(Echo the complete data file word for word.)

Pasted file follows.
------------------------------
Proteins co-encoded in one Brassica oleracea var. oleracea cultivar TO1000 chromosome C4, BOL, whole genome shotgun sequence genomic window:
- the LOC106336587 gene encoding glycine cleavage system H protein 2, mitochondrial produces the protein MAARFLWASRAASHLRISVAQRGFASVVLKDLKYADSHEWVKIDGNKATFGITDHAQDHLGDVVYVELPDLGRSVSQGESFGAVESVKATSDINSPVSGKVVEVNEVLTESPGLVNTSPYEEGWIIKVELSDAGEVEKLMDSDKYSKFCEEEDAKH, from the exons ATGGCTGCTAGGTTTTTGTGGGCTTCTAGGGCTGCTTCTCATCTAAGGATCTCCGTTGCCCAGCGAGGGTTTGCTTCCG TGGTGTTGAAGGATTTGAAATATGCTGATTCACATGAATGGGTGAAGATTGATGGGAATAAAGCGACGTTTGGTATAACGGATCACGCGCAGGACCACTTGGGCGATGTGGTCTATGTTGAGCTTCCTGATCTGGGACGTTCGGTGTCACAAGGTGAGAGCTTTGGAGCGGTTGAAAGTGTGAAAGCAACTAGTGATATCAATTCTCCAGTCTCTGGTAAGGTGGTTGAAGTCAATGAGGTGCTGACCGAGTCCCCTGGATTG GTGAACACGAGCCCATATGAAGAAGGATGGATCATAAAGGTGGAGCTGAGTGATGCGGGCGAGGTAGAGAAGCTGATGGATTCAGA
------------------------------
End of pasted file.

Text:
Proteins co-encoded in one Brassica oleracea var. oleracea cultivar TO1000 chromosome C4, BOL, whole genome shotgun sequence genomic window:
- the LOC106336587 gene encoding glycine cleavage system H protein 2, mitochondrial produces the protein MAARFLWASRAASHLRISVAQRGFASVVLKDLKYADSHEWVKIDGNKATFGITDHAQDHLGDVVYVELPDLGRSVSQGESFGAVESVKATSDINSPVSGKVVEVNEVLTESPGLVNTSPYEEGWIIKVELSDAGEVEKLMDSDKYSKFCEEEDAKH, from the exons ATGGCTGCTAGGTTTTTGTGGGCTTCTAGGGCTGCTTCTCATCTAAGGATCTCCGTTGCCCAGCGAGGGTTTGCTTCCG TGGTGTTGAAGGATTTGAAATATGCTGATTCACATGAATGGGTGAAGATTGATGGGAATAAAGCGACGTTTGGTATAACGGATCACGCGCAGGACCACTTGGGCGATGTGGTCTATGTTGAGCTTCCTGATCTGGGACGTTCGGTGTCACAAGGTGAGAGCTTTGGAGCGGTTGAAAGTGTGAAAGCAACTAGTGATATCAATTCTCCAGTCTCTGGTAAGGTGGTTGAAGTCAATGAGGTGCTGACCGAGTCCCCTGGATTG GTGAACACGAGCCCATATGAAGAAGGATGGATCATAAAGGTGGAGCTGAGTGATGCGGGCGAGGTAGAGAAGCTGATGGATTCAGA